Yesterday, as we were setting up the a new temporary cross fence so we could move the cattle, I wisecracked to my husband that the grass really is greener on the other side of the fence. I was referring to the lovely, lush, 12-14 inch high grass growing just beyond our south fenceline over at the neighbors'! It's not really green, but it looks so graze-able compared to ours. I had some jealousy going on, no question, and given Paul's and my recent brainstorming about how we could increase our herd and our grazing land NOW (instead of 8-10 years down the road when we move to a bigger farm), imagine our delight when those same neighbors came walking over to look at the calves and mentioned they wish we could use their pasture!
It turns out this lovely land, which they applied chicken manure to a few seasons ago and hay once every year, will no longer be hayed and has turned into a nice patch of grass that now requires brush-hogging. Well, I'm sure our cows would be most happy to assist. :) The neighbors left to think about it; Paul will talk to them later in the week about a possible lease deal. With some fencing input on our end, plus a gate through our south fence onto their land, this piece would double our current grazing area. Plus, truthfully, while we are going to try management intensive grazing (MiG) this summer, our poor grass is barely growing and could probably use more rest than we would otherwise be able to give it.
(If you'll recall from a previous post, MiG is the practice of rotating cattle swiftly (i.e. every day or every few days, no more) through a paddock sized such that the cattle can graze all the grass and other plants inside at the right height (no shorter than 4 inches) without grazing those same plants again before they've had a chance to grow to optimal height. It's an art, and I am a little intimidated, but everything I read says not to fear making mistakes, so we're going to give this a shot.)
With calving occurring in spring this year instead of the frozen-ground cool of late fall (like in 2008), we faced the dilemma of either keeping the cows locked in our sacrifice paddock to save the grass, or fencing off a strip of dry pasture where they could calve out of the mud and muck, thereby giving their babies a healthier start. Naturally, we chose the latter, and are happy with our choice. The cows stayed in this second sacrifice area a few weeks and likely stunted back the grass as a result, but we've had no illness. It was, however, time for them to move.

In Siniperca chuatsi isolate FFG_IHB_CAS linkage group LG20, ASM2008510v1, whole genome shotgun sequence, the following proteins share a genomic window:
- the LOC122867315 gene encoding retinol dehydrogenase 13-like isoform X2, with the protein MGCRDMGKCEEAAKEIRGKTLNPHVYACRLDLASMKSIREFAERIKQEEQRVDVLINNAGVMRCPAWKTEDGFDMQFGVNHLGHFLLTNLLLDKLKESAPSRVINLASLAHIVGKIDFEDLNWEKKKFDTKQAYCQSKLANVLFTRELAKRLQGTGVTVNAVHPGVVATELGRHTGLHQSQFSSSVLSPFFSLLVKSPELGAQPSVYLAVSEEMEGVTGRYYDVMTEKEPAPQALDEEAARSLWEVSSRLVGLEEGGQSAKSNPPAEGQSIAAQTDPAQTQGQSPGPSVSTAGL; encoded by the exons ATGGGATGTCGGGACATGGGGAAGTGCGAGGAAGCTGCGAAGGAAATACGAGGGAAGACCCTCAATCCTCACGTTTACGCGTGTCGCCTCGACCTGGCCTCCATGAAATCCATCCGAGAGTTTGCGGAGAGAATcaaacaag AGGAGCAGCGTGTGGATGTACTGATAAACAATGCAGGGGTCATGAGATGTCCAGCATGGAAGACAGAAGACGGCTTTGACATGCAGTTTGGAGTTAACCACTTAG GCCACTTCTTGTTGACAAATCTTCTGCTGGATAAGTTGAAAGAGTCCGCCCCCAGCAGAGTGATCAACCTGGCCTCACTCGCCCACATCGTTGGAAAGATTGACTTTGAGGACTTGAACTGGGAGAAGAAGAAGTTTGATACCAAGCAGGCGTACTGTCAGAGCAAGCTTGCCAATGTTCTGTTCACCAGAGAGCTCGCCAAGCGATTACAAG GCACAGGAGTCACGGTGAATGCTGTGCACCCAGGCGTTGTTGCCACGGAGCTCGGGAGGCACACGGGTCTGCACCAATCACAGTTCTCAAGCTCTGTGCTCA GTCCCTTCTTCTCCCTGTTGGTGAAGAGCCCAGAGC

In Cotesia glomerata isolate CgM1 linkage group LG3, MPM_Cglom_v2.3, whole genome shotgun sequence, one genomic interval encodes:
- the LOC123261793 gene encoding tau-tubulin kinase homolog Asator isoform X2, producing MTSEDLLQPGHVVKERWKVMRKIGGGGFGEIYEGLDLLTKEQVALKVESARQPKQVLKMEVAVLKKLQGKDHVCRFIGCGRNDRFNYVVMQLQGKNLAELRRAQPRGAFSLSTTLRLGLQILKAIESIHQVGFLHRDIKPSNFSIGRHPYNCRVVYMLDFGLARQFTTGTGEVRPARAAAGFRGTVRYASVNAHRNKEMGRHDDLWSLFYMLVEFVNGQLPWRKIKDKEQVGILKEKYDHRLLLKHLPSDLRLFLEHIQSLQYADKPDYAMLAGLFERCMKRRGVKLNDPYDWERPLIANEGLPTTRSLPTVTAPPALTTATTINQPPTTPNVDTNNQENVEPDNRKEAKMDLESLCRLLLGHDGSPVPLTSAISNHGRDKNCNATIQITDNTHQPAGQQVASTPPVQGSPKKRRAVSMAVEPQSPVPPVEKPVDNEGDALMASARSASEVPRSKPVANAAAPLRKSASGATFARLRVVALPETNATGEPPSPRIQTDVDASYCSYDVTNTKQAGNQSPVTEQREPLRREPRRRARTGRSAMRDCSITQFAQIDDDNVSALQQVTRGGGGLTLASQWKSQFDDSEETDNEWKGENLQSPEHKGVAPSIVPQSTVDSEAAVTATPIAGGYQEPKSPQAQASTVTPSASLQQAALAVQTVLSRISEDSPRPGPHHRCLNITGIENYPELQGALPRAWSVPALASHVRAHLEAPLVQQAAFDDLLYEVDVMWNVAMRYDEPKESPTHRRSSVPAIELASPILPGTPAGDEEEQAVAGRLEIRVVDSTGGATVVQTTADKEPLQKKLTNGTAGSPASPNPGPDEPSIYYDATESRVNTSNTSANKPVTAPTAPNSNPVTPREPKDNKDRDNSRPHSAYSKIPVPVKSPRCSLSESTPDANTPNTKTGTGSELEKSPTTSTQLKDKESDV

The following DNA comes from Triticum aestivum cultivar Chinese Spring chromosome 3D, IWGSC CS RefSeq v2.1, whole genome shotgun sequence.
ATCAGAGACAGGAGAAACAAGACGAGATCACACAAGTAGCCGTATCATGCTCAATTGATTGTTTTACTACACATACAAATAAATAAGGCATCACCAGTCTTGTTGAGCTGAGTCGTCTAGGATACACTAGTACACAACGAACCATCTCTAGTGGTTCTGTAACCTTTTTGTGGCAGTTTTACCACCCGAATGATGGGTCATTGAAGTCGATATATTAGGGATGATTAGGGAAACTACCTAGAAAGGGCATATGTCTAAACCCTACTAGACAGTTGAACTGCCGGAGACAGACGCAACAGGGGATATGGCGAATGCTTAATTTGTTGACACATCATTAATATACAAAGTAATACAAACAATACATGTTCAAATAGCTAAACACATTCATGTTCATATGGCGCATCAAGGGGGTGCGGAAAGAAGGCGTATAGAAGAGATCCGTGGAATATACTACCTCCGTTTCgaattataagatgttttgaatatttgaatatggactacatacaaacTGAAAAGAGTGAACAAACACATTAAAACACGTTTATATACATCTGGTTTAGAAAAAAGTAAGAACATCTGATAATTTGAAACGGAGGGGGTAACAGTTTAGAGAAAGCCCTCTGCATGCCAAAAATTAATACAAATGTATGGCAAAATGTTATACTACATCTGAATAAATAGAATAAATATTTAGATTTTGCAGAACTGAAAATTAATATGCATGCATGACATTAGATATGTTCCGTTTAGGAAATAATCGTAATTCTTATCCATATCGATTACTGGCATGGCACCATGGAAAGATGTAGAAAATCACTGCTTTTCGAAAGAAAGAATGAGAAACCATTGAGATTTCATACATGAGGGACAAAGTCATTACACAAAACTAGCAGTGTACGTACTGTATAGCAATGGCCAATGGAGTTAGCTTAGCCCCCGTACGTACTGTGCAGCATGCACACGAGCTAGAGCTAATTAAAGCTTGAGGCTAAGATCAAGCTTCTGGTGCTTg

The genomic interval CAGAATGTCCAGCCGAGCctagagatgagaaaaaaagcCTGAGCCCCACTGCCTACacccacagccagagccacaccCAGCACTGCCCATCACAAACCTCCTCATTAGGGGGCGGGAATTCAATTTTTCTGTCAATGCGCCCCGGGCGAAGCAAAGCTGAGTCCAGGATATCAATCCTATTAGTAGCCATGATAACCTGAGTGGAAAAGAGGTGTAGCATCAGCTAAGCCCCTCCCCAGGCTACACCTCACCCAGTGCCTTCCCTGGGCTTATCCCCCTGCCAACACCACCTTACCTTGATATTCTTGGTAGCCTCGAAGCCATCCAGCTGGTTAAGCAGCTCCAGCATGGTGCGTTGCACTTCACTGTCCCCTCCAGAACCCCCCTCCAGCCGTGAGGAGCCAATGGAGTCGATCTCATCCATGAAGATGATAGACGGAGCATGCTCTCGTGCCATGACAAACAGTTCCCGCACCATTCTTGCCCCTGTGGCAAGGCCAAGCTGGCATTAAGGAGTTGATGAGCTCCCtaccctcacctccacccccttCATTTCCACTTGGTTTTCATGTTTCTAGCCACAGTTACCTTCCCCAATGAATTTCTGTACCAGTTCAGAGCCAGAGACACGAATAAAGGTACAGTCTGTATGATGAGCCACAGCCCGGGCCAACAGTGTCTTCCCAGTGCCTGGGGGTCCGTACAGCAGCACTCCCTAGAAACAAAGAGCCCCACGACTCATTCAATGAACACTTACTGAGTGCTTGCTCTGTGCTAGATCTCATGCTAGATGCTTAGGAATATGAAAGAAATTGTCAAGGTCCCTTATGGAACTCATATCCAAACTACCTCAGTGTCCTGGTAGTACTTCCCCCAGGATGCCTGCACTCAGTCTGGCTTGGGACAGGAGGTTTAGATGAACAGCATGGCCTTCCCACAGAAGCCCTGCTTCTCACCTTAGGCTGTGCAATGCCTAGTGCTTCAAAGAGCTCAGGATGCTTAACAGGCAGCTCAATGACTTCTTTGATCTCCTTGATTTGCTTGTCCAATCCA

Yesterday we bought another role of 1/4 inch polyrope hotwire, grabbed the rest of our temporary step in posts, and added a new temporary cross fence. After opening what was the previous front fence (and is now the back fence), we herded the cattle through. Natalie led the way (of course), followed by a nervous Bridgit and the calves. Sheila was trying to determine what was in it for her, thinking we had a treat, so was lagging behind checking us out. Once she realized the others had found green gold, however, she kicked up her heels and tore into the new paddock. All mouths immediately made contact with the taller grass under the apple trees, and they blissfully grazed into darkness. We were pleased. and judging from their grazing behavior today, so are they. For now, until the rest of our grass really gets its growth on, we'll keep them here and feed them hay to keep them happy and nourished. The remainder of our pasture can be split in half when we've got a little more growth. We should be able to rotate them through the main sacrifice paddock once with hay for feed if needed, as by then the mud should be dry. If this lease deal works, then we'll be able to move them through the neighboring pasture - which we'll cross fence for rotational grazing - in mid- to late-May.
Paul's mind goes two directions at once - "we need more cows!" and "ooo, now I HAVE to buy a tractor." Oy. His argument on the second point has gained strength, I agree. We probably won't add more cattle just for this lease, but perhaps if we can make a long-term deal of it, and have room for overwintering, we could stock another cow. We'll see. For me, it makes the idea of pastured poultry that much more appealing!
We love our cattle and the experience of raising them, but my mind returns to a point made by a grazier at our regional Highland association's annual Spring Meeting last year: "If you want to raise beef cattle, then you must focus on being a good grass farmer." It's hard to remember that when your mind fixates on the animals' daily needs, but the truth of the matter is if you grow great grass and ensure your pastures are healthy, you'll be a more successful cattleman/woman.
So, we thereby continue our education in graziering...with an anticipatory smiles on our faces!